• Me Ted

      ‘But you calling QNX “jokers” when in fact they are the backbone of the best infotainments out there didn’t help your cause.”

      My point is simple. Apple and Google will eventually take over this space as well.

    • TheFloppyBeaver

      Which is great, you’re free to post that in a new thread.

      What your feeling has to do with my response to the OP, I have no idea.

    • Striker67

      That’s assuming a lot. Unlike the phone makers these guys are not sitting on their thumbs and are working collaboratively with both apple and google

    • igs terious

      The primary need of the telematics and connected car systems is security. Considering how Google´s Android so vulnerable to attacks (not even mentioning the OS stability), this “eventual takeover” is not happening in decades.

      Once again, as others pointed out, please get your information right befor you engage in a discussion here. Thank you.

    • Striker67

      You have no idea what you are talking about.

    • Me Ted

      Really. That’s your rebuttal? Lol. Spoken like someone who has a vested interest in the platform. Typical.

    • Striker67

      LOL…Okay. Your apple and google dominance is so far from what is happening that it hardly warrants a rebuttal. Since both Apple and Google are using QNX as a bridge to the current infrastructure in much of the automotive industry you have no basis for your comment. The fact that both are using it right now negates your theory that they will take over. The automotive industry moves much slower than tech so even if it were true it would be years and I mean many years away from actual implementation. Trust me I wish I had a vested interest.

    • Me Ted

      QNX is the middle man in both of these partnerships. Google and Apple move far too quickly and demand quite a lot from their own ecosystems especially when it comes to innovation. How long do you think it’ll be before both of them decide to go it on their own because Blackberry can’t match their pace?

    • Striker67

      Now we have hit the nail on the head. It’s a blackberry thing. QNX Automotive is totally separate from the Blackberry stuff. No impact on the automotive stuff. remember it was blackberry who bought QNX for their operating system. Also, when it comes to stuff like this if they can’t buy them they do work with them and pay royalties if necessary. I read once that Google pays Microsoft so much for royalties each android licence. QNX is an established platform on the automotive front. Much different scenario than the smartphone arena.

    • midnightdoom

      You obviously don’t know much about QNX or read the article.. they are the infrastructure behind OnStar, Ford is switching to them, they are in Mercedes, BMW. Not to mention hospitals and warehouse inventory systems used by companies like Amazon. They run the systems that control traffic lights.. QNX is in a lot of areas, and they will only be in more and you won’t even know it, hence how the article says QNX is the building blocks being Car play and Android Auto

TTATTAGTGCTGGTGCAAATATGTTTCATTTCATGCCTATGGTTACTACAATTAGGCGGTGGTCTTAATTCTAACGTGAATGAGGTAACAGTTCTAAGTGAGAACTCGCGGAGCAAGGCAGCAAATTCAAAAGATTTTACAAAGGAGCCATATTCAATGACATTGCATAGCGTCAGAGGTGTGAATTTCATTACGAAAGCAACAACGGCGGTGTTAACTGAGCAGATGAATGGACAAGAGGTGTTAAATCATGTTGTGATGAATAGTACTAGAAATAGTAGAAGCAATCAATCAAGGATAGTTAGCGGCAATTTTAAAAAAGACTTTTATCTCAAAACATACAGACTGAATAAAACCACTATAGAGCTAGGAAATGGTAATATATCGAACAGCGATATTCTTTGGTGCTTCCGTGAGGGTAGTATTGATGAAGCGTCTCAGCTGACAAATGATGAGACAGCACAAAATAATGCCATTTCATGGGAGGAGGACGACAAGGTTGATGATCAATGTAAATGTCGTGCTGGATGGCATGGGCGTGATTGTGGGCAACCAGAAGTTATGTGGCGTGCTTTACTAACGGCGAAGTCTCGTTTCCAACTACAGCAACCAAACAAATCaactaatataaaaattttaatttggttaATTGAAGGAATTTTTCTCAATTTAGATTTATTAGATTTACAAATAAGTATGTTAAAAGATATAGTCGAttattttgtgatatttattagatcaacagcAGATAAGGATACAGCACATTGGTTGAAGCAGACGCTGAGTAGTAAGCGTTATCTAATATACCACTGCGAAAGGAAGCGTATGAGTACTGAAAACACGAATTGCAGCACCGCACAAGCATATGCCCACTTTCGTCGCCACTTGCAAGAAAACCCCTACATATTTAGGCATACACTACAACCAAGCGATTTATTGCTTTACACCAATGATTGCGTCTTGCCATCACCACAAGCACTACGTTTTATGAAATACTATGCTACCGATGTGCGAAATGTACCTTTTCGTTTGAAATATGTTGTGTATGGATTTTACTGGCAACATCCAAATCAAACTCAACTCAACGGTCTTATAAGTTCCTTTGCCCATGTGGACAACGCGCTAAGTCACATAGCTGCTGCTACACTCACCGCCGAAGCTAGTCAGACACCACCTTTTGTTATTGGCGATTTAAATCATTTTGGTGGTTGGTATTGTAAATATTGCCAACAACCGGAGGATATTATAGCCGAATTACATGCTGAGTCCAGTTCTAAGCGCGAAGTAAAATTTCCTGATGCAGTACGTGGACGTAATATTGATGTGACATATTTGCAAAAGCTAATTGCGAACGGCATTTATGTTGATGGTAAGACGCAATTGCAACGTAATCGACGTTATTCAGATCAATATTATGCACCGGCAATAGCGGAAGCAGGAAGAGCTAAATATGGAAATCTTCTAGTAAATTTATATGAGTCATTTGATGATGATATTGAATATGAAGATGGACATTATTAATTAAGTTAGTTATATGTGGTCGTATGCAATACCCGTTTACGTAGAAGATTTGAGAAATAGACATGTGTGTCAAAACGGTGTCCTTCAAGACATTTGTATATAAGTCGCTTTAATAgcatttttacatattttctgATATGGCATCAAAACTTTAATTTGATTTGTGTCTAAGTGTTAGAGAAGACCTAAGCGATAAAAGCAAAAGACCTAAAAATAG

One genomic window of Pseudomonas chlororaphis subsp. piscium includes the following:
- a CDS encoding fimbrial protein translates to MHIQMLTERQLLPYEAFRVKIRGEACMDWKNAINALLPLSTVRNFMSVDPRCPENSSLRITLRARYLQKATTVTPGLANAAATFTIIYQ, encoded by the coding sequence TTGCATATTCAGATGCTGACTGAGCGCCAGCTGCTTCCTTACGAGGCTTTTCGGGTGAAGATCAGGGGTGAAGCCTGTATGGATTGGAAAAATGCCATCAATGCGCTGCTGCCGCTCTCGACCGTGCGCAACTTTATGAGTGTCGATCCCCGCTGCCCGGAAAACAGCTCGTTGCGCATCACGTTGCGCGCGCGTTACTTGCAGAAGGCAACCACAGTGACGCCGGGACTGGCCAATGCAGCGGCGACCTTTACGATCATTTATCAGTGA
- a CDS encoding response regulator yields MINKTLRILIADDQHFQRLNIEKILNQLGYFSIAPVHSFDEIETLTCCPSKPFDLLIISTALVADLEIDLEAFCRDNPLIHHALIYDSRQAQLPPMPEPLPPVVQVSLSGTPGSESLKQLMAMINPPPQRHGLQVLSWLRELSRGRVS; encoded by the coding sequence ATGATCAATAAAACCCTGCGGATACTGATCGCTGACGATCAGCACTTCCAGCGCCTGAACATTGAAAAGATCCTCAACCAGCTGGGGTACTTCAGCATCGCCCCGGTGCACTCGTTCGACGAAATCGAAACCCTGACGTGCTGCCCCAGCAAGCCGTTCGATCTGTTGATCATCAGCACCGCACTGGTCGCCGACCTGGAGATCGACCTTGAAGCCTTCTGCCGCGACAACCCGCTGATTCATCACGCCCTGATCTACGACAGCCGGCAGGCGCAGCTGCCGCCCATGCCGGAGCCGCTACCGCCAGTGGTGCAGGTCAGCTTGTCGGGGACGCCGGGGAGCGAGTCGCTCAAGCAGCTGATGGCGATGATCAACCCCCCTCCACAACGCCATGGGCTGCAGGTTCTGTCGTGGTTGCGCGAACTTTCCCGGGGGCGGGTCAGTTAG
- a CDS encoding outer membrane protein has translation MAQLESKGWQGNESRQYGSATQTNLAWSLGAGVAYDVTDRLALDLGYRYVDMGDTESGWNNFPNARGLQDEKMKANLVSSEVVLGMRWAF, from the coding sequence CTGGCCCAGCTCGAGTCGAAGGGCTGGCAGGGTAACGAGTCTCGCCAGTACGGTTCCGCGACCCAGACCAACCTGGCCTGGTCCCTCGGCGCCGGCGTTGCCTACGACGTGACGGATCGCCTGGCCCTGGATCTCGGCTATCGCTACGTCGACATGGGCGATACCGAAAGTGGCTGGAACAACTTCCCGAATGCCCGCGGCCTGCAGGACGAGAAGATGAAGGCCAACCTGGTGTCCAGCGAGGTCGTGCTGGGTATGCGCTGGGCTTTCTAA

• janis

      ford is switching to them? lmao. do you know anything? those were rumours and it was confirmed FALSE.
      right..qnx is everywhere..yet we don’t see them and the parents company is going bankrupt.

    • hoo dat

      And you’re accusing others of not knowing anything? I am LMFAO here, I really am! It has been subsequently and tacitly confirmed that QNX will be taking over from Microsoft to develop OS for their in car infotainment systems. Oh, and can you provide a link that proves the BlackBerry is bankrupt or heading that way? All this spite toward a company just because you don’t like them is truly odd and unwarranted.

    • midnightdoom

      Funny, even this article says Ford is switching, CNET is still reporting the switch as of a few weeks ago too. My factory also supplies ford and the Auto news postings they give us to keep us updates with auto industry says there’s a switch. But ok, treat it as unconfirmed until Ford actually makes a press release. It was one small example you had to use to make it a BlackBerry bashing.. BlackBerry is not going bankrupt and those were just a handful of the areas qnx is in.. I did leave out ALOT

    • igs terious

      sources for the rumor confirmed false?
      sources for the parent company going bankrupt?

    • hoo dat

      You forgot nuclear power stations, military establishments, government facilities, automotive manufacturing facilities, etc, etc. There aren’t very many people in the world that aren’t touched somehow by QNX software.

    • Did you even READ this article?!

      To our editor:
      NVidia Tegra 2 was used in the Audi A8 just 4yrs ago … their NOT new at infotainment chipsets … you need to research and revise your article.

  • ldk2bsure

    Has anyone heared when QNX for Myford Touch will be able to be retrofitted on existing systems?